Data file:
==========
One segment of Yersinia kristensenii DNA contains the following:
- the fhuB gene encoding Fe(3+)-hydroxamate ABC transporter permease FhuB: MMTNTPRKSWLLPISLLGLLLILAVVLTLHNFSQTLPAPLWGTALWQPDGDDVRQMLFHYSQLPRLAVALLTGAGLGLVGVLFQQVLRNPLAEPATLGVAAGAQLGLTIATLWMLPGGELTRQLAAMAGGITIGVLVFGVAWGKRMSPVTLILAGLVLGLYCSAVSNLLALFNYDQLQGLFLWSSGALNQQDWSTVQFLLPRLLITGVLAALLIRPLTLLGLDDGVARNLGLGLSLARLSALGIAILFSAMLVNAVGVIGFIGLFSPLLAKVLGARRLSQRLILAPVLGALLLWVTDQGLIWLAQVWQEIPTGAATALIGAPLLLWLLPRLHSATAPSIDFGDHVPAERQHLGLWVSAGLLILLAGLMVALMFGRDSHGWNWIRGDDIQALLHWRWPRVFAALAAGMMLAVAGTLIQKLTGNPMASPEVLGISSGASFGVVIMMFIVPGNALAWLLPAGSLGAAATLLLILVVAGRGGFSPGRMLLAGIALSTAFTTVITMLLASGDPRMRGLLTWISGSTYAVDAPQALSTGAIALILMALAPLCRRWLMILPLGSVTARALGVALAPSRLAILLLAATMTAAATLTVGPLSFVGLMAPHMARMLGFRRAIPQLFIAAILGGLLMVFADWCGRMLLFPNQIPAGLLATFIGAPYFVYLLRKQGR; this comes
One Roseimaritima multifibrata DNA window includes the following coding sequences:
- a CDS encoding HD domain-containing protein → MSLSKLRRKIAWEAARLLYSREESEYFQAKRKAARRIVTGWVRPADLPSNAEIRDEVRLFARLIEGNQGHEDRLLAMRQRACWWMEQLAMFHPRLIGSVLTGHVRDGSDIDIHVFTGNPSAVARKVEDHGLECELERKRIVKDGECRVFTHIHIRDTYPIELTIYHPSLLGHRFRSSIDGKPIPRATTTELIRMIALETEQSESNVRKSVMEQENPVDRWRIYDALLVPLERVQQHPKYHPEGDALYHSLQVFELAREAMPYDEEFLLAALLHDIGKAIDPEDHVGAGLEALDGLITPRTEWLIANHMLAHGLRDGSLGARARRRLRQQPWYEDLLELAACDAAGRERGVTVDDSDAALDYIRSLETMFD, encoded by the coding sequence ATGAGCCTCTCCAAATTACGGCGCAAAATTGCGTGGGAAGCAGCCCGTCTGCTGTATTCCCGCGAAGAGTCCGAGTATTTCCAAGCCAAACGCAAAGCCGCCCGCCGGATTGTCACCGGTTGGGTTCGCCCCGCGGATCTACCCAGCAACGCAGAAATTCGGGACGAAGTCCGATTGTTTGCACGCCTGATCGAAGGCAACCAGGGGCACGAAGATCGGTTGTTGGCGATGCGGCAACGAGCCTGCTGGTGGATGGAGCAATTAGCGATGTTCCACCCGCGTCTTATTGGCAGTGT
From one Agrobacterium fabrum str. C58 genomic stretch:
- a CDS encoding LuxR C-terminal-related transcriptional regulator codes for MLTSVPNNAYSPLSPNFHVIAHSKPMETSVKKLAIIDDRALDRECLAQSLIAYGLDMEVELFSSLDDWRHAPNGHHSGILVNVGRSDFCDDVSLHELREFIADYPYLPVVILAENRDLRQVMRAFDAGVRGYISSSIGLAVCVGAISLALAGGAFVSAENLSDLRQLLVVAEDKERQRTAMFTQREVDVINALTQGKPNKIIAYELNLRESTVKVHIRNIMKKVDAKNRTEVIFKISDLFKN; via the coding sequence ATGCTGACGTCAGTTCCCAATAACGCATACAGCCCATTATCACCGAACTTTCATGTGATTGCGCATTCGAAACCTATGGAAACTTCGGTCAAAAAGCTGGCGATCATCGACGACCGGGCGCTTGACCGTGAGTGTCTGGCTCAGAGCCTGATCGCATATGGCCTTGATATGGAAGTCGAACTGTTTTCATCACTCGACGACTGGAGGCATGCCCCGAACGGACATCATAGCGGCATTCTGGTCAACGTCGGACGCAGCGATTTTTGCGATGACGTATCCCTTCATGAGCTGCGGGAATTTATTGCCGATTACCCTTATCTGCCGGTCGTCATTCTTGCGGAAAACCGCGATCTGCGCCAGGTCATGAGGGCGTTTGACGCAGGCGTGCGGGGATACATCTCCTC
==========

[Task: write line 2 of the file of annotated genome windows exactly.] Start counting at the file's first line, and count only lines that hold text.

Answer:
- the fhuB gene encoding Fe(3+)-hydroxamate ABC transporter permease FhuB: MMTNTPRKSWLLPISLLGLLLILAVVLTLHNFSQTLPAPLWGTALWQPDGDDVRQMLFHYSQLPRLAVALLTGAGLGLVGVLFQQVLRNPLAEPATLGVAAGAQLGLTIATLWMLPGGELTRQLAAMAGGITIGVLVFGVAWGKRMSPVTLILAGLVLGLYCSAVSNLLALFNYDQLQGLFLWSSGALNQQDWSTVQFLLPRLLITGVLAALLIRPLTLLGLDDGVARNLGLGLSLARLSALGIAILFSAMLVNAVGVIGFIGLFSPLLAKVLGARRLSQRLILAPVLGALLLWVTDQGLIWLAQVWQEIPTGAATALIGAPLLLWLLPRLHSATAPSIDFGDHVPAERQHLGLWVSAGLLILLAGLMVALMFGRDSHGWNWIRGDDIQALLHWRWPRVFAALAAGMMLAVAGTLIQKLTGNPMASPEVLGISSGASFGVVIMMFIVPGNALAWLLPAGSLGAAATLLLILVVAGRGGFSPGRMLLAGIALSTAFTTVITMLLASGDPRMRGLLTWISGSTYAVDAPQALSTGAIALILMALAPLCRRWLMILPLGSVTARALGVALAPSRLAILLLAATMTAAATLTVGPLSFVGLMAPHMARMLGFRRAIPQLFIAAILGGLLMVFADWCGRMLLFPNQIPAGLLATFIGAPYFVYLLRKQGR; this comes